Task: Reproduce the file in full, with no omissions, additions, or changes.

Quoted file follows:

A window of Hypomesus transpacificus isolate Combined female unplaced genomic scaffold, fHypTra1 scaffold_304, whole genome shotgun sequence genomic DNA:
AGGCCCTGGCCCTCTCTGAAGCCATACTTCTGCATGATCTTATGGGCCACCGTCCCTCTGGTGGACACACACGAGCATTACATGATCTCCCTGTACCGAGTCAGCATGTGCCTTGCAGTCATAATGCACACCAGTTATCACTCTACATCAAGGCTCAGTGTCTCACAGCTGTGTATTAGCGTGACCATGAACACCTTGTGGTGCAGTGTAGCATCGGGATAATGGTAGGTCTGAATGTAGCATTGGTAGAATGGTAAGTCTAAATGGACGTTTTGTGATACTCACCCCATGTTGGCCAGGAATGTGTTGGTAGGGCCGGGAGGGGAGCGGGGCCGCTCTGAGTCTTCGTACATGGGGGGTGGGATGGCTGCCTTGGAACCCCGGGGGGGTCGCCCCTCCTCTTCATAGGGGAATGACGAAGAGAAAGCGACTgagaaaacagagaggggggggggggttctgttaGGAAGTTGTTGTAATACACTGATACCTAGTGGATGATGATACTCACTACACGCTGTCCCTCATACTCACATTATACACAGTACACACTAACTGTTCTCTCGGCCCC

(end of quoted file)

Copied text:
A window of Hypomesus transpacificus isolate Combined female unplaced genomic scaffold, fHypTra1 scaffold_304, whole genome shotgun sequence genomic DNA:
AGGCCCTGGCCCTCTCTGAAGCCATACTTCTGCATGATCTTATGGGCCACCGTCCCTCTGGTGGACACACACGAGCATTACATGATCTCCCTGTACCGAGTCAGCATGTGCCTTGCAGTCATAATGCACACCAGTTATCACTCTACATCAAGGCTCAGTGTCTCACAGCTGTGTATTAGCGTGACCATGAACACCTTGTGGTGCAGTGTAGCATCGGGATAATGGTAGGTCTGAATGTAGCATTGGTAGAATGGTAAGTCTAAATGGACGTTTTGTGATACTCACCCCATGTTGGCCAGGAATGTGTTGGTAGGGCCGGGAGGGGAGCGGGGCCGCTCTGAGTCTTCGTACATGGGGGGTGGGATGGCTGCCTTGGAACCCCGGGGGGGTCGCCCCTCCTCTTCATAGGGGAATGACGAAGAGAAAGCGACTgagaaaacagagaggggggggggggttctgttaGGAAGTTGTTGTAATACACTGATACCTAGTGGATGATGATACTCACTACACGCTGTCCCTCATACTCACATTATACACAGTACACACTAACTGTTCTCTCGGCCCC